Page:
That pattern was true, however, only if the patient was over 55 years AND in the high-risk group; these patients were about two times more likely to have a relapse of their thyroid cancer. 1 For patients deemed at high-risk for future thyroid cancer but whose age was less than 56 years, ''showed no difference in the risk of relapse than the whole group of intermediate-risk patients," the authors said.

Based on their findings,1 the researchers suggest that the American Thyroid Association add age at diagnosis to their risk classification system to more narrowly and accurately identify patients at highest likelihood of experiencing a return of thyroid cancer. This isn’t an novel concept since age is added in another cancer staging system called the TNM (tumor, lymph node, metastasis) system.

Like all studies, this study has some limitations, say the authors. In particular, this was a ''look back'' or retrospective study that was limited to patients who had been treated with both thyroid removal and radioiodine therapy.

Therefore, the effect of age can really only be applied with assurance to someone who had undergone dual treatment like this patient population. For now, we can say that there is a relationship between age and high risk but cannot claim that age has a direct role.

Link Between Age and Repeat Thyroid Cancer is Good News

While the connection between age and return of thyroid cancer may be unsettling for anyone who is older when receiving a diagnosis of differentiated thyroid cancer, Dr. Bernet stresses that ''the vast majority [of individuals] with differentiated thyroid cancer tend to do well."

Even in patients who are at stage 3 or 4 and over 55 year, he says, many patients can expect to live for many more decades, although for some people, he acknowledges, ''there is a higher chance of [thyroid cancer] recurrence."

What does this mean for you? “If you are 55 years of age older and have one of the higher-stage cancers, be prepared for a more frequent check-up schedule. "Your doctor is going to be watching your more closely," Dr. Bernet says.

Raising another point, says Dr. Bernet, is there are no data, as yet, about whether the patients at highest risk should have different or more intensive treatments. This is a good question for further study.

Jonathon O. Russell, MD, FACS, director of endoscopic and robotic thyroid and parathyroid surgery at Johns Hopkins Medicine in Baltimore, Maryland offers further insight regarding what these findings might mean for you; he reviewed the study paper and was not involved in the study.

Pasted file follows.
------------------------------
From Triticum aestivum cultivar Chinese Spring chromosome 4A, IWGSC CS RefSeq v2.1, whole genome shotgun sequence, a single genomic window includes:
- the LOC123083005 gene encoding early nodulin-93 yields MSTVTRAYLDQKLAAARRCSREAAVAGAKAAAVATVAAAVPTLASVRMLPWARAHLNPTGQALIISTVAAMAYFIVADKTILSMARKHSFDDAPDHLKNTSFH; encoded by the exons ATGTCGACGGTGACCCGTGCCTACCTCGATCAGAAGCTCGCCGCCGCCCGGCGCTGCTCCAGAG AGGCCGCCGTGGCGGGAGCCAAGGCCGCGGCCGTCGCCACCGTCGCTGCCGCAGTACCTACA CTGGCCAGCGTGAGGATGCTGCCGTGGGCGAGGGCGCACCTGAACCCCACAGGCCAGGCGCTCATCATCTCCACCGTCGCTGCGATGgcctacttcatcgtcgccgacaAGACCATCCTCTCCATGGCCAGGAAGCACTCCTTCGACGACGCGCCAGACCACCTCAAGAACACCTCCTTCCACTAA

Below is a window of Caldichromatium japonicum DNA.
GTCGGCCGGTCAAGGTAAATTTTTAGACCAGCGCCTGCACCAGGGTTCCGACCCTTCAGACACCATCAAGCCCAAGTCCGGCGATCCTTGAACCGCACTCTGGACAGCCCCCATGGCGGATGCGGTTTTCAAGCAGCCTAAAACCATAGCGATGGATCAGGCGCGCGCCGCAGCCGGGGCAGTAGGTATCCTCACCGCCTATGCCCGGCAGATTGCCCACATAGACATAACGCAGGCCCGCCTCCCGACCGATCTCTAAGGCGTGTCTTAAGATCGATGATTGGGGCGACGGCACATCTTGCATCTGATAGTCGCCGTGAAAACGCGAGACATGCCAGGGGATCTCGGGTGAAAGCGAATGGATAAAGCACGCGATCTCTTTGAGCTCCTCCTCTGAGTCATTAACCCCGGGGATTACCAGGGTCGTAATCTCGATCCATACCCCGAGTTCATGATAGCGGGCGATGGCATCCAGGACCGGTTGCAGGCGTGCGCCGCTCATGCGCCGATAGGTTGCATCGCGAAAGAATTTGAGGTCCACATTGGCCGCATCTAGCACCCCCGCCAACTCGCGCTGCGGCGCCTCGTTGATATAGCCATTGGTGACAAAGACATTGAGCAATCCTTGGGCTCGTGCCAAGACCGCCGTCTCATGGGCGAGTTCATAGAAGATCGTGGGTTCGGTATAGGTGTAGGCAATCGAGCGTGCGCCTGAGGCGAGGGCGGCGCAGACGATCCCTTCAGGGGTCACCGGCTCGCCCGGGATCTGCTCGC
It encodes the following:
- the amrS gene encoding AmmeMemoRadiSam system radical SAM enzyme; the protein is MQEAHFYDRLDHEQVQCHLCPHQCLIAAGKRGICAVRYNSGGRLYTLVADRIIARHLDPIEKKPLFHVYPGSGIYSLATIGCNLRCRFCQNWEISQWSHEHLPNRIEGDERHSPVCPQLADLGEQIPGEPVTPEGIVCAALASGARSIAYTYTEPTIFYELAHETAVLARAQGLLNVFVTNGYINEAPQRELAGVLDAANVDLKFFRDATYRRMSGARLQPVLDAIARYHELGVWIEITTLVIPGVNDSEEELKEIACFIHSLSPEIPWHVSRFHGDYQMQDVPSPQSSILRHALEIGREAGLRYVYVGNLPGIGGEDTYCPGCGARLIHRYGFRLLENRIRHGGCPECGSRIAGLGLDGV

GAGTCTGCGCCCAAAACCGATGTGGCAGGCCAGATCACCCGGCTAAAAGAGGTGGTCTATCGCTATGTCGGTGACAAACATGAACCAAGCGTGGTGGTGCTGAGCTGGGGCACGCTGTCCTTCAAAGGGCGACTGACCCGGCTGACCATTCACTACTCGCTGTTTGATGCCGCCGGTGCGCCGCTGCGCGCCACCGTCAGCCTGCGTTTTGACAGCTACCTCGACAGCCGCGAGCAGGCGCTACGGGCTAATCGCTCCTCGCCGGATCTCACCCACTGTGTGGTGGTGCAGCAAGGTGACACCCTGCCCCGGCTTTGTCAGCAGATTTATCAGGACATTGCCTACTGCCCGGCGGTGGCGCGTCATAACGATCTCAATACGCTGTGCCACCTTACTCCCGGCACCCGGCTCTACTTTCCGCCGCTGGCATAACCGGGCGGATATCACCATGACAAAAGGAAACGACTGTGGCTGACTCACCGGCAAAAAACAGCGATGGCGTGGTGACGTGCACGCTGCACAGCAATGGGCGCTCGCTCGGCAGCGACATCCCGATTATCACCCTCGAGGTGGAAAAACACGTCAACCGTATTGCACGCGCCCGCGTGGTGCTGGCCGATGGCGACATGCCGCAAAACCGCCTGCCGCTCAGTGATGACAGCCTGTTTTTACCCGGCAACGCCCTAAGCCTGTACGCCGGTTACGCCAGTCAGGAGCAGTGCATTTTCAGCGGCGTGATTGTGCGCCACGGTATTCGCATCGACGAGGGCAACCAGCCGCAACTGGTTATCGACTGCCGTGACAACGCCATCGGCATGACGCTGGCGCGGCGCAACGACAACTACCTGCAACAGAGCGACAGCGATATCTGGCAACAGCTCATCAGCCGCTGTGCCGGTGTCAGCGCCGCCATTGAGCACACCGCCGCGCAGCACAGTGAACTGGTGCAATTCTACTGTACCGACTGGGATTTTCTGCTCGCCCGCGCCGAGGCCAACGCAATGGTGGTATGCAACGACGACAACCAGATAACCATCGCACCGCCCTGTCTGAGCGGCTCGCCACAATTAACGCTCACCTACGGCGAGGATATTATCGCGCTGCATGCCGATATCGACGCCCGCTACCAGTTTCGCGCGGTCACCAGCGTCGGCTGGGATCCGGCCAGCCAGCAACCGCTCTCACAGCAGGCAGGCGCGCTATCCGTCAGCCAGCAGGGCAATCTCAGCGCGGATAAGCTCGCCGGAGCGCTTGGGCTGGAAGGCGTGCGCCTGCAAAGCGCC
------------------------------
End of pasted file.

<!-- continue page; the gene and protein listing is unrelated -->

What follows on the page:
"We have known for decades that advanced age is one of the factors that is associated with a worse prognosis," says Dr. Russell. "This study suggests that an increased risk of recurrence may play a part in why the circumstance is often worse in older patients. However, thyroid cancer has an excellent prognosis for almost all patients, but there are a few patients who will be at increased risk of having a worse outcome."

Team Management Assures Best Thyroid Care

Dr. Russell tells EndocrineWeb: "The most important part of managing thyroid cancer is the initial treatment."  He suggests that patients ask your doctor how often they care for patients with thyroid cancer and whether a thyroid cancer specialist (oncologist) is consulted. This is important to give your some reassurance that your care is being considered by someone who is well-versed in managing all types of thyroid cancer.

"One marker of quality team-based care is having the participation of a regular and dedicated thyroid tumor conference, where specialists from multiple disciplines meet and discuss challenging cases as well as anticipated outcomes," says Dr. Russell. In this way, you can have greater confidence that your individual circumstances will be fully assessed.

The information gained from this study can be empowering and help guide the questions you may want to ask your doctor after you’ve been treated for thyroid cancer initially, Dr. Bernet tells EndocrineWeb. Three critical questions that you can raise, include:

  • What is the stage of my cancer?
  • What will the follow-up plan be? (ie, how often will you want me to return for monitoring and testing?)
  • Does my age and stage affect the frequency of how you plan to follow me? If so, how?

It's important to remember that there are a lot of individual differences to how people respond to treatment and to living with thyroid cancer, he says.  He knows of patients that he was very worried about due to their higher stage of thyroid cancer found at diagnosis, ''and then they do phenomenally well."

Neither the study authors nor Drs. Bernet and Russell have any financial conflicts regarding this research.